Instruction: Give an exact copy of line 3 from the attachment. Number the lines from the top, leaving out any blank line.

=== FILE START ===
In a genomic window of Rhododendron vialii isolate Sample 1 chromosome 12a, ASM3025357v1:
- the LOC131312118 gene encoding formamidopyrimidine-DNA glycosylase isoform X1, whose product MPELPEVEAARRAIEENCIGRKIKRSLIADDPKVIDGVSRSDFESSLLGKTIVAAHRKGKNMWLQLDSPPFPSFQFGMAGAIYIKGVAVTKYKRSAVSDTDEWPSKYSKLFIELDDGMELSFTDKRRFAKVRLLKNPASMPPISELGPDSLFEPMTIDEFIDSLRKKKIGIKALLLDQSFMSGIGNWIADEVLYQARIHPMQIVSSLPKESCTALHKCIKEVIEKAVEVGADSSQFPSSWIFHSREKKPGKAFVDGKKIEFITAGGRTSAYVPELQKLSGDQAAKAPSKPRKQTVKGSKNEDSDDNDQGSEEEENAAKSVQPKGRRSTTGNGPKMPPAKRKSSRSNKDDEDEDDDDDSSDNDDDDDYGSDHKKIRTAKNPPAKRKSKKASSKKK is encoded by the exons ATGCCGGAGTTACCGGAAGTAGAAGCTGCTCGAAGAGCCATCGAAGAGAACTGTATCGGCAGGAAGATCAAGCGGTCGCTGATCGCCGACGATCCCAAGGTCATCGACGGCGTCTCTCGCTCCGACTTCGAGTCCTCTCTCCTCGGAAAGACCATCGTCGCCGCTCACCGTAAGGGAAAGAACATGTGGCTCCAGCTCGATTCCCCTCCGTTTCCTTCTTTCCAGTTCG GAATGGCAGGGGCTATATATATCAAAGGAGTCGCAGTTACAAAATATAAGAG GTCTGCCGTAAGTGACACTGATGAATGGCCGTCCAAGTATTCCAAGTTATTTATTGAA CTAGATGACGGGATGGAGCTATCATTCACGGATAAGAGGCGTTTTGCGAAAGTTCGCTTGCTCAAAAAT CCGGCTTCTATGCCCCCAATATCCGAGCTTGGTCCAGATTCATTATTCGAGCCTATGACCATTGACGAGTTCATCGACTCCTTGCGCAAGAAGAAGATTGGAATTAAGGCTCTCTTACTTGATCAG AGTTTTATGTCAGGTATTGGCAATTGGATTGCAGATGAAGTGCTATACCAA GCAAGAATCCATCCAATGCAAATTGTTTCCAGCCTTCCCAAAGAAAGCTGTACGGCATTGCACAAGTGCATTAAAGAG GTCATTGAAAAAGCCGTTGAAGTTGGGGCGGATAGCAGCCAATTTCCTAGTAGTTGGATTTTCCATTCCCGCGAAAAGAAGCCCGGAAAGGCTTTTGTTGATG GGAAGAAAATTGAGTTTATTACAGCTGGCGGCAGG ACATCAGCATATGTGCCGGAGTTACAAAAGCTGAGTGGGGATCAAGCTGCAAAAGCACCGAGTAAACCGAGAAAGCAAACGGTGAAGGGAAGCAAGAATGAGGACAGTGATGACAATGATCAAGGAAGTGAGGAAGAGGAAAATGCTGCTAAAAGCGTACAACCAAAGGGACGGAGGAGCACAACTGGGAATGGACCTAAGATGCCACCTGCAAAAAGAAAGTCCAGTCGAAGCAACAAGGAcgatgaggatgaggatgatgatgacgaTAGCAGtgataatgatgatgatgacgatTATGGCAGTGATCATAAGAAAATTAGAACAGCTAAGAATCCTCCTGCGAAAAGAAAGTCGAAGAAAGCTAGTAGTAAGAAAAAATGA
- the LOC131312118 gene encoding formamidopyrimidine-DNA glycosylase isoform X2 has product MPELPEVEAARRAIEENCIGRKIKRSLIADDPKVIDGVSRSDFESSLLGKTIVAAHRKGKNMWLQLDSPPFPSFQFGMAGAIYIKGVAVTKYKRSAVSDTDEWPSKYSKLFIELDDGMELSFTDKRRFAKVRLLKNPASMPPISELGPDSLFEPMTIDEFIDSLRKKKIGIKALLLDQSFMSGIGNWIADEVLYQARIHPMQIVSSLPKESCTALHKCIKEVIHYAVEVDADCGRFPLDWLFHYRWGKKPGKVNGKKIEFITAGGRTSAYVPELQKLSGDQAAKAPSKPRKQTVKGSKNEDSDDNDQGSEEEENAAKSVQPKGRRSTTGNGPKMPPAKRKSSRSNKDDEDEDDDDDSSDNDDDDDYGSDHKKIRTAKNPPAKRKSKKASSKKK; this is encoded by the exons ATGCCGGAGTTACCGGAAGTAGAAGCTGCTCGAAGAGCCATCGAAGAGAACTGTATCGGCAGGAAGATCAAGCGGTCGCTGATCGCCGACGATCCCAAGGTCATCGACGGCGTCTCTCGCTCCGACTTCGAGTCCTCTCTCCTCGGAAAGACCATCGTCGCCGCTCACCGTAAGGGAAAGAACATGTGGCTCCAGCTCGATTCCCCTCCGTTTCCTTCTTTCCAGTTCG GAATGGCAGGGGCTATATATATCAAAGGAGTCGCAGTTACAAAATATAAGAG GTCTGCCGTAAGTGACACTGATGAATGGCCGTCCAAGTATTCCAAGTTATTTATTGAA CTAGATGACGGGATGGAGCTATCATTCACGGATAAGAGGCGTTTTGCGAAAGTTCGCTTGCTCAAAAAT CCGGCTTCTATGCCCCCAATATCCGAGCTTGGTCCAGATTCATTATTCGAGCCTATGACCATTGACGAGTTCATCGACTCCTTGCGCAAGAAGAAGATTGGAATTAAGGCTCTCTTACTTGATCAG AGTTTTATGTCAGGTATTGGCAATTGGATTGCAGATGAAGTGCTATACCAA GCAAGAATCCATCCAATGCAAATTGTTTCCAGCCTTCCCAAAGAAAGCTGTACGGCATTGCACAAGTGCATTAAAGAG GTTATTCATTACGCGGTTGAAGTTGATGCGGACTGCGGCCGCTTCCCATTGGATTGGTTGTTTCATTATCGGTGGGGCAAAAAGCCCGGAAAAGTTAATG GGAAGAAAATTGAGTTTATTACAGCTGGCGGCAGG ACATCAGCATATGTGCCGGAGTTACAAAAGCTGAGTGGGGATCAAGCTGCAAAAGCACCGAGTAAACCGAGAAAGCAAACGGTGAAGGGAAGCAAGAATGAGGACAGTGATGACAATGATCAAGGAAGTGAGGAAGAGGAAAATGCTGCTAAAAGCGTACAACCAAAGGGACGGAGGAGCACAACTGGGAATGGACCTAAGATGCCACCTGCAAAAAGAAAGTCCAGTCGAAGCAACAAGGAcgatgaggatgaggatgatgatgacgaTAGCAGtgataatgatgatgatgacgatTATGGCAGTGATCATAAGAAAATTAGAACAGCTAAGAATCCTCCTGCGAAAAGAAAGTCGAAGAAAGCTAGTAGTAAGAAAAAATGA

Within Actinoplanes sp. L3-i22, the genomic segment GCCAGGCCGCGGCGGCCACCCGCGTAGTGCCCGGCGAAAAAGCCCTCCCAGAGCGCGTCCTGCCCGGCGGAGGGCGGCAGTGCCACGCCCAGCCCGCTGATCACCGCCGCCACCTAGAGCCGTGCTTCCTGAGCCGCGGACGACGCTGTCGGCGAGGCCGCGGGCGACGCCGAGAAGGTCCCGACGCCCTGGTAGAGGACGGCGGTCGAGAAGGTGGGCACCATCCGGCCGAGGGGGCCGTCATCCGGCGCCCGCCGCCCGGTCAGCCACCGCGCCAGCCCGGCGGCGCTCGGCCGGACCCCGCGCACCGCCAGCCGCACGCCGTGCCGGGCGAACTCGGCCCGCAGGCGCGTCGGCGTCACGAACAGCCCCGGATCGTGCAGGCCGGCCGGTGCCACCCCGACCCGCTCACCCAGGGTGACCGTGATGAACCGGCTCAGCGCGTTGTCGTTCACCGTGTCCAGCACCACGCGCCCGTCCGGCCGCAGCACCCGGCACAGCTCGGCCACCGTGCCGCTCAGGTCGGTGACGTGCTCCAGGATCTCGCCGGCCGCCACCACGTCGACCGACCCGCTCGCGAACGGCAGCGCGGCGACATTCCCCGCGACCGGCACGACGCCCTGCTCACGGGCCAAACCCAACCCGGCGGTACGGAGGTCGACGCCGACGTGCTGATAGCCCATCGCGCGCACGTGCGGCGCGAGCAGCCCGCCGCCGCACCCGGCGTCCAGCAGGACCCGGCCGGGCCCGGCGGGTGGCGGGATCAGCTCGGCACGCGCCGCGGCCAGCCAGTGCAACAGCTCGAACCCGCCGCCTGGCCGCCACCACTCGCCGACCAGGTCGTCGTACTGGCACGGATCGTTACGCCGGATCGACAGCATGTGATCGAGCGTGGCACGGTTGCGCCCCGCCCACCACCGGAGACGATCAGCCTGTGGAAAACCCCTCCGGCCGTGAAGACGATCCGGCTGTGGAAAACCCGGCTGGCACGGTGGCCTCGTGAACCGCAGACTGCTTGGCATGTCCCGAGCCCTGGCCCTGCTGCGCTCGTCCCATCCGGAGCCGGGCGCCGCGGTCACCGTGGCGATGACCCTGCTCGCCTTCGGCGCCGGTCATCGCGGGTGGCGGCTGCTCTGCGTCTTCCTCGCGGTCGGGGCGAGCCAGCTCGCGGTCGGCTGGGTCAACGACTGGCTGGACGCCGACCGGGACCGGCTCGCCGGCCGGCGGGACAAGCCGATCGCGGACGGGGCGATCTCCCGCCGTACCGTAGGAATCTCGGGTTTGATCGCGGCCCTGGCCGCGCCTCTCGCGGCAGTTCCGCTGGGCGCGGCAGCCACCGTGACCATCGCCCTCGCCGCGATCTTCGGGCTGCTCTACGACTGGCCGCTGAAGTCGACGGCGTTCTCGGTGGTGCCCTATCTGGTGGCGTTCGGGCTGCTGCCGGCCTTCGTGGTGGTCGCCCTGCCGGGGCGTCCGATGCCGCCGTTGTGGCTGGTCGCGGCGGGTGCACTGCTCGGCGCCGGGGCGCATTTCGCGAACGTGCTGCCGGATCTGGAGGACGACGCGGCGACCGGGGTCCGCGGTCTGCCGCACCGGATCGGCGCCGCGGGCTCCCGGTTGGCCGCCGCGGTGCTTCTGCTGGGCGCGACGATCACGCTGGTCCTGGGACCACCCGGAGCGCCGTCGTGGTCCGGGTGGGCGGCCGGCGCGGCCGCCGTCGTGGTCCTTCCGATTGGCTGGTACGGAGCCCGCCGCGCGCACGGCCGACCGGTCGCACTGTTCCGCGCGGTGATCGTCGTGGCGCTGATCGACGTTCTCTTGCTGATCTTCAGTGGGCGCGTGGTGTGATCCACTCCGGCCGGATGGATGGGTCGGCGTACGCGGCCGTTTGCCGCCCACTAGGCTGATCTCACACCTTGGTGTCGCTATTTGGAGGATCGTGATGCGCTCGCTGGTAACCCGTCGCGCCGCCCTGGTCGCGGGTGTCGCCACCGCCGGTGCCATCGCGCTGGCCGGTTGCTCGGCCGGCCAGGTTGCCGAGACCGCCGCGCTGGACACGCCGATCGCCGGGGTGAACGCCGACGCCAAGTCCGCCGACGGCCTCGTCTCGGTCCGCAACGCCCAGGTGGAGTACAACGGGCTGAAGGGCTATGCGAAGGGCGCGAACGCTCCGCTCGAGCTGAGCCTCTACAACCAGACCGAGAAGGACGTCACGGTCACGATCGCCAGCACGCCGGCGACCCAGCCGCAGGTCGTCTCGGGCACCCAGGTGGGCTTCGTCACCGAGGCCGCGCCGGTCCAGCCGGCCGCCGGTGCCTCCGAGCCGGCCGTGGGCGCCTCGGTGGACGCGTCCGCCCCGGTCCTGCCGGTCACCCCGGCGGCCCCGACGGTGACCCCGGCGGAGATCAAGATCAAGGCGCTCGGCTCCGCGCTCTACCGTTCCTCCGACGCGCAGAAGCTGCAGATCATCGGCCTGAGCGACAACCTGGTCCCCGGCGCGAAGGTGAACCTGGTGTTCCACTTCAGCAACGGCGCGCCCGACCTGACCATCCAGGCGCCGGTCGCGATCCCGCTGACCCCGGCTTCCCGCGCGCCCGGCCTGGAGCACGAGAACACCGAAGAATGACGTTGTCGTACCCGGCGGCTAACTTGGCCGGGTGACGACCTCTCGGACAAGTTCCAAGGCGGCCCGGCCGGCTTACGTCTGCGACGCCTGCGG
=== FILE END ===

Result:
- the LOC131312118 gene encoding formamidopyrimidine-DNA glycosylase isoform X2 has product MPELPEVEAARRAIEENCIGRKIKRSLIADDPKVIDGVSRSDFESSLLGKTIVAAHRKGKNMWLQLDSPPFPSFQFGMAGAIYIKGVAVTKYKRSAVSDTDEWPSKYSKLFIELDDGMELSFTDKRRFAKVRLLKNPASMPPISELGPDSLFEPMTIDEFIDSLRKKKIGIKALLLDQSFMSGIGNWIADEVLYQARIHPMQIVSSLPKESCTALHKCIKEVIHYAVEVDADCGRFPLDWLFHYRWGKKPGKVNGKKIEFITAGGRTSAYVPELQKLSGDQAAKAPSKPRKQTVKGSKNEDSDDNDQGSEEEENAAKSVQPKGRRSTTGNGPKMPPAKRKSSRSNKDDEDEDDDDDSSDNDDDDDYGSDHKKIRTAKNPPAKRKSKKASSKKK; this is encoded by the exons ATGCCGGAGTTACCGGAAGTAGAAGCTGCTCGAAGAGCCATCGAAGAGAACTGTATCGGCAGGAAGATCAAGCGGTCGCTGATCGCCGACGATCCCAAGGTCATCGACGGCGTCTCTCGCTCCGACTTCGAGTCCTCTCTCCTCGGAAAGACCATCGTCGCCGCTCACCGTAAGGGAAAGAACATGTGGCTCCAGCTCGATTCCCCTCCGTTTCCTTCTTTCCAGTTCG GAATGGCAGGGGCTATATATATCAAAGGAGTCGCAGTTACAAAATATAAGAG GTCTGCCGTAAGTGACACTGATGAATGGCCGTCCAAGTATTCCAAGTTATTTATTGAA CTAGATGACGGGATGGAGCTATCATTCACGGATAAGAGGCGTTTTGCGAAAGTTCGCTTGCTCAAAAAT CCGGCTTCTATGCCCCCAATATCCGAGCTTGGTCCAGATTCATTATTCGAGCCTATGACCATTGACGAGTTCATCGACTCCTTGCGCAAGAAGAAGATTGGAATTAAGGCTCTCTTACTTGATCAG AGTTTTATGTCAGGTATTGGCAATTGGATTGCAGATGAAGTGCTATACCAA GCAAGAATCCATCCAATGCAAATTGTTTCCAGCCTTCCCAAAGAAAGCTGTACGGCATTGCACAAGTGCATTAAAGAG GTTATTCATTACGCGGTTGAAGTTGATGCGGACTGCGGCCGCTTCCCATTGGATTGGTTGTTTCATTATCGGTGGGGCAAAAAGCCCGGAAAAGTTAATG GGAAGAAAATTGAGTTTATTACAGCTGGCGGCAGG ACATCAGCATATGTGCCGGAGTTACAAAAGCTGAGTGGGGATCAAGCTGCAAAAGCACCGAGTAAACCGAGAAAGCAAACGGTGAAGGGAAGCAAGAATGAGGACAGTGATGACAATGATCAAGGAAGTGAGGAAGAGGAAAATGCTGCTAAAAGCGTACAACCAAAGGGACGGAGGAGCACAACTGGGAATGGACCTAAGATGCCACCTGCAAAAAGAAAGTCCAGTCGAAGCAACAAGGAcgatgaggatgaggatgatgatgacgaTAGCAGtgataatgatgatgatgacgatTATGGCAGTGATCATAAGAAAATTAGAACAGCTAAGAATCCTCCTGCGAAAAGAAAGTCGAAGAAAGCTAGTAGTAAGAAAAAATGA